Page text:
Synanthropes are animals that have learned to live and thrive with humans. Frequently, these are animals that humans come to detest. Pigeons, crows, ants- animals that thrive despite our destruction of their home.
“We create and destroy habitat, we shape genomes, we aid the worldwide movement of other species. And yet we seem disappointed and horrified when those plants and animals respond by adapting to our changes and thriving in them”- Courtney Humphries, Superdove
Synanthropes are not pets that we keep in our house, but wild animals that have come to benefit off humans in many ways. A good coastal example is the sea gull; a bird that can hunt for food on its own-but why bother when humans so readily throw it away around them? They have become skilled scavengers of the piers and coastal towns that have taken over their natural home.
If sea gulls needed a pristine condition to survive, they would have become extinct decades ago. But the opposite has happened, their numbers have boomed because they can eat our trash. Some people find it appaling. I find our human behavior of being so trashy, appalling. The sea gulls just learned to live with the cards they were dealt.
Humans can’t live on the water, but we certainly love living next to it, and the effects of our lifestyle end up in the ocean. Because of that there are other marine synanthropes.
Another recognizable one is the California Sea Lion. Although perfectly fine to hunt on their own, sea lions are excellent at stealing from spear fishermen, and from boat fishermen. They have been known to jump on boats to escape predators, and to have a rest. Large populations of sea lions exist next to large cities, and in the case of San Francisco, even taken over a whole Pier (39). They make rookeries on beaches that are protected because of man made break walls, and can be spotted lounging on the beach beside tourists.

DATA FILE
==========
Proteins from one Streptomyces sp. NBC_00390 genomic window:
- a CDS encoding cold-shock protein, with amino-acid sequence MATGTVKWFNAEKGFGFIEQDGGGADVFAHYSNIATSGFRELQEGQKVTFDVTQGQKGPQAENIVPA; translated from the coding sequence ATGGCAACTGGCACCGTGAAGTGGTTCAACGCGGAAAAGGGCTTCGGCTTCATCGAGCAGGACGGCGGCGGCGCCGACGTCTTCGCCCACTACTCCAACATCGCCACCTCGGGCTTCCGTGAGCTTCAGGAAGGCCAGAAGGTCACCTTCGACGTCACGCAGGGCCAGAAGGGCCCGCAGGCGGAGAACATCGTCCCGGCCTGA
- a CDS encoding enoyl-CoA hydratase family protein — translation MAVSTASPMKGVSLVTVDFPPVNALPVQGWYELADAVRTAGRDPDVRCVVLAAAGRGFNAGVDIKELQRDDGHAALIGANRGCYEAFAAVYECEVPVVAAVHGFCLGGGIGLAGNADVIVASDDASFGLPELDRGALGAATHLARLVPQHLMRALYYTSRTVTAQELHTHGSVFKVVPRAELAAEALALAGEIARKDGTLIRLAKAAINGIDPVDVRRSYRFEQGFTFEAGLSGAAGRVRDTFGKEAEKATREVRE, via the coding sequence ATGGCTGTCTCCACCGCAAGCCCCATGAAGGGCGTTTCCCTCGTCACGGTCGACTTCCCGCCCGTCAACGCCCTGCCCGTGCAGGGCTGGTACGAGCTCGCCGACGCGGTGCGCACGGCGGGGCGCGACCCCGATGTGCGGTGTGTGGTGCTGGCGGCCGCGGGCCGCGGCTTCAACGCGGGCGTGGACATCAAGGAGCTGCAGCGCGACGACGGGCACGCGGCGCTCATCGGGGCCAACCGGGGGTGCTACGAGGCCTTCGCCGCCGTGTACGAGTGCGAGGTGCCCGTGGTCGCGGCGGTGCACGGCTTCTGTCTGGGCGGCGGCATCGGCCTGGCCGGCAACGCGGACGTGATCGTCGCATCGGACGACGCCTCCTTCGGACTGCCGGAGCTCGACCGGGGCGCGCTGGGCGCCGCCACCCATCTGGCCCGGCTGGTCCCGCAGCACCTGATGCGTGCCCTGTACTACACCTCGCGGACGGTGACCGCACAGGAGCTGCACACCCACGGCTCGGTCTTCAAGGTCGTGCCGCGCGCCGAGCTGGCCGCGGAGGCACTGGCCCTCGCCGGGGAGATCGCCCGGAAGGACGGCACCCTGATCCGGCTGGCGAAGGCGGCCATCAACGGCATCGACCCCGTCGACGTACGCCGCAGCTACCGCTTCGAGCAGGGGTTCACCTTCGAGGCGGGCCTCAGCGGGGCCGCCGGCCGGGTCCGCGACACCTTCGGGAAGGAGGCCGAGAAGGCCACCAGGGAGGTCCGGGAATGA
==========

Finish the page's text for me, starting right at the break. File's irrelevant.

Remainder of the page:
Octopus are another coastal inhabitant that seem to be doing just fine with human activity. Just search online for videos of octopus using tools or debris found in the water because of humans and you can easily find them. Octopus use our discarded bottles and styrofoam cups to hide and lay eggs in. In fact, if I ever remove debris from the water, I check it thoroughly for an octopus resident before I remove it. REEF.org found that Giant Pacific Octopus were more likely to live in areas closer to urban cities than away from it at certain depths, and speculated it was because of the increased presence of ocean debris. As a fan of spotting Octopus in the ocean, I have to say I’m glad the debris didn’t wipe them out, and in fact encourages them.
What do these synanthropes show us? They show us something about ourselves, and something about the way we have come to see nature. “The first step is to stop thinking of nature as something far away that we must save from someone else and start seeing it all around us. The first step is open our eyes to the existence of nature in our daily lives.”-Nathanael Johnson, Unseen City
Can you think of other marine synanthropes?
Information gleaned and considered from: